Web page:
Why Each Model Of The Embraer E2 Series Has Its Own Wing Design

When Embraer redesigned the E-Jet family, it wanted to create the very best regional jet it could possibly…

Why Each Model Of The Embraer E2 Series Has Its Own Wing Design

When Embraer redesigned the E-Jet family, it wanted to create the very best regional jet it could possibly engineer. No stone was left unturned in its mission to make the E2s quieter and more efficient than any competitor. One key element to achieving that goal was a redesign of the wing, and a bespoke wing for every member of the E2 family.

The E2 family has had many improvements, including an all-new wing. Photo: Getty Images

A new wing

A whole lot changed in the process of evolving the popular E-Jets into the new E2 line of aircraft. With a focus on fuel efficiency and noise reduction, Embraer redesigned everything from the tail to the body and, of course, the wings.

Speaking exclusively to Simple Flying, Luis Carlos Affonso, Senior Vice President of Engineering, Technology and Corporate Strategy at Embraer, told us how crucial these new wings are to the success of the E2. He said,

“The E2 has a new wing with the biggest aspect ratio in the industry. It has the longest wings for this size of airplane. This means it is the most efficient wing; the one that that will produce the lowest drag, and drag is inefficiency and noise.”

Embraer E195-E2
The E2 has one of the biggest wing aspect ratios in the industry. Photo: Getty Images

For an Embraer fan, the new wing is relatively easy to spot. The enclosed slats and flaps help drive down inefficiency and noise, and the wingspan is visibly larger – 115 ft 2 in (35.124 m) on the E195-E2 compared to 94 ft 3in (28.72 m) on the E195. What’s not so easy to notice is that every member of the E2 family has its very own, bespoke wing.

A different wing for every aircraft

For most aircraft families, wings are standard across the aircraft type. The Airbus A320neo family, for example, uses the same wing across all aircraft types – the A319neo, the A320neo and the A321neo all have a wingspan of 117 ft 5 in (35.8 m). That’s the same wing used on the A320ceo too, with only the ‘Baby Bus’ A318 having a different, slightly smaller wingspan.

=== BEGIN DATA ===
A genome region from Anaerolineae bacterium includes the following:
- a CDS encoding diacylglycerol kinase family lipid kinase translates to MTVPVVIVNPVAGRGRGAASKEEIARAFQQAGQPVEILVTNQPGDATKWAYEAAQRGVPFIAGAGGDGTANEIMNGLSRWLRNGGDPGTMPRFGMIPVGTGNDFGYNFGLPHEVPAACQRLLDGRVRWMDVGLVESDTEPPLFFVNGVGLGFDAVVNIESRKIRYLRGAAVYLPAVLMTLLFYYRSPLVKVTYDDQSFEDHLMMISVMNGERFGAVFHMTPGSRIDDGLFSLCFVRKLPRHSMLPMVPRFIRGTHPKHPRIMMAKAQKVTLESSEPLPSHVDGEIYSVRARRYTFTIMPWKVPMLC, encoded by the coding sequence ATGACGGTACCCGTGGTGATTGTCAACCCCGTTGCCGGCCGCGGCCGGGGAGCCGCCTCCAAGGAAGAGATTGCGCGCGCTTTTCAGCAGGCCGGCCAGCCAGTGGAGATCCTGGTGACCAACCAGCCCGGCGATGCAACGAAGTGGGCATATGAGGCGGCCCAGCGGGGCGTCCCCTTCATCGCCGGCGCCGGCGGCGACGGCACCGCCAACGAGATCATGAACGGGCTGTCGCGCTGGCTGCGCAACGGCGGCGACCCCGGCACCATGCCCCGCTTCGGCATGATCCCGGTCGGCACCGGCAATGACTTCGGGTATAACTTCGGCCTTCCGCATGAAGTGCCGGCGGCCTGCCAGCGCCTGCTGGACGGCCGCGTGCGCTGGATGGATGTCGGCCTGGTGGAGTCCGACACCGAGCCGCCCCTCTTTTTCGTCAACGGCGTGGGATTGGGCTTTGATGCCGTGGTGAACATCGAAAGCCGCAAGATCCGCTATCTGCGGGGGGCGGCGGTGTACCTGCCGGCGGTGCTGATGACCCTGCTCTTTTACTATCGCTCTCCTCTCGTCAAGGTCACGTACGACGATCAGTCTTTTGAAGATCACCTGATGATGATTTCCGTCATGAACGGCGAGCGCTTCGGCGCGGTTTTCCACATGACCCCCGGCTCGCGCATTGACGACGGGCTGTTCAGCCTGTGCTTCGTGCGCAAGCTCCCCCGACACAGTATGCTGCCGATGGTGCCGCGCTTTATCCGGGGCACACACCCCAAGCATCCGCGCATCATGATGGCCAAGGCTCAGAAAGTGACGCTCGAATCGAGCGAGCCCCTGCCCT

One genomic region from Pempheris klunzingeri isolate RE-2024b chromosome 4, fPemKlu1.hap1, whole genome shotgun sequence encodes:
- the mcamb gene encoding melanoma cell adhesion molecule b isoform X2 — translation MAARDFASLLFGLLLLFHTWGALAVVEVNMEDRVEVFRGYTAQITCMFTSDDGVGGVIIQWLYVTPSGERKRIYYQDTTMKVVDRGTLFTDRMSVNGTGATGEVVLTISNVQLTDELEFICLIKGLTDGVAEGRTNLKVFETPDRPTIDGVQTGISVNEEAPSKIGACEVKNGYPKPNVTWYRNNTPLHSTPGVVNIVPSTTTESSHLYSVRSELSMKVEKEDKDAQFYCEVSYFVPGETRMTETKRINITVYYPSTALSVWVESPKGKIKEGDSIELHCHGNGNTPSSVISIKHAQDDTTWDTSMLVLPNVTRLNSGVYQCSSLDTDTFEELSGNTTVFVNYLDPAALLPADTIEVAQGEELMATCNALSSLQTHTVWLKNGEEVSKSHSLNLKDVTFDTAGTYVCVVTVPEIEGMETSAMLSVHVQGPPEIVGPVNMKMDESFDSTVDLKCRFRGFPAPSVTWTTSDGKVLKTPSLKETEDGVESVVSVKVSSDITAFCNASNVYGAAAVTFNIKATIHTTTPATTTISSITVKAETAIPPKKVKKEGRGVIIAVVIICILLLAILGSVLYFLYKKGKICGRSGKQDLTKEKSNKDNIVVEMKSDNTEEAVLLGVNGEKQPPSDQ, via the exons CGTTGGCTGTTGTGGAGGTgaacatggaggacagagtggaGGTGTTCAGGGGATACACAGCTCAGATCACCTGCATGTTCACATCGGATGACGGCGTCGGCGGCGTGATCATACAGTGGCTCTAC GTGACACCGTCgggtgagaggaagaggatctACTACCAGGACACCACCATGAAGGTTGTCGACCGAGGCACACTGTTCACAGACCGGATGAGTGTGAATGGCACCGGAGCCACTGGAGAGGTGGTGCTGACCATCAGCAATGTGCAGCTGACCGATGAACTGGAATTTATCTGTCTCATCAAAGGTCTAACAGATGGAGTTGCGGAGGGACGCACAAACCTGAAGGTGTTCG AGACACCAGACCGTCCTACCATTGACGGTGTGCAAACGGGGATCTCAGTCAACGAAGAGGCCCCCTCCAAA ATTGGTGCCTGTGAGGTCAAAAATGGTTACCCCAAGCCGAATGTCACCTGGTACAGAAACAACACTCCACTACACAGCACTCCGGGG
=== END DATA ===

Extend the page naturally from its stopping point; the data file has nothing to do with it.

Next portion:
But for Embraer, it was important to design the most efficient wing for each member of the E2 family, and that meant a bespoke wing design for each different aircraft. Affonso explained,

“In the E2 family, we have three different wings. We have these bespoke wings for each size of aircraft. They are specifically designed for the aircraft and its weight, so it is the best weight you can get and the best fuel consumption you can get for that type.

“We had to invest more in the airplane, of course. We had to put in more engineering hours,  do more wind tunnel tests and more flight tests, so there were more recurring costs for us. But we have very efficient, integrated product development teams and processes at Embraer, so we decided to do that.”

Embraer E2 family
Each member of the family has its own, bespoke-designed wing. Photo: Embraer

The Goldilocks zone

The reason Embraer decided to incur all these costs and extra hassles was because it wanted to create the very best product it could. Affonso explained the hazard that comes with not having the very best wing for the aircraft it is flying with, saying,

“If you go for one wing [across an aircraft family], you typically end up with an intermediate wing. It will be a bit too small for one airplane and a bit too big for another. We didn’t want to compromise. We went for the optimum wing. This means we don’t have more weight than is needed, and that makes our aircraft more efficient.”

By creating the perfect wing for each aircraft, Embraer has made every plane as efficient as it can possibly be. Photo: Embraer

This ‘Goldilocks zone’ mentality filters through to other elements of the E2 design. While the Embraer jets often take shade from the Airbus A220, due to the A220s superior range, Affonso said that the choice of not making the aircraft too rangy was a deliberate one.

“We don’t have more range than is needed. These airplanes are not used for 3,000 plus nautical mile flights. If you try to get too much range, then you need a big engine, big wings. And then you pay the cost in weight and efficiency. So we’ve really tried to optimize for the market we want to serve.”

The E2 was designed for regional routes, not for medium-haul operations. While the A220 has found a niche in some longer, thinner routes, that’s not the market that the Embraer jets were designed to cater for. The end result is an aircraft that delivers better than expected efficiency, super quiet flight and a cost-effective solution for regional airline operators.

Source : Simple Flying More   

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One Seat – Three Cabins: The Future Of Long-Haul Narrowbody

Airliners are expensive to fit out, and reconfiguring the balance of economy and premium seating is a costly…

One Seat – Three Cabins: The Future Of Long-Haul Narrowbody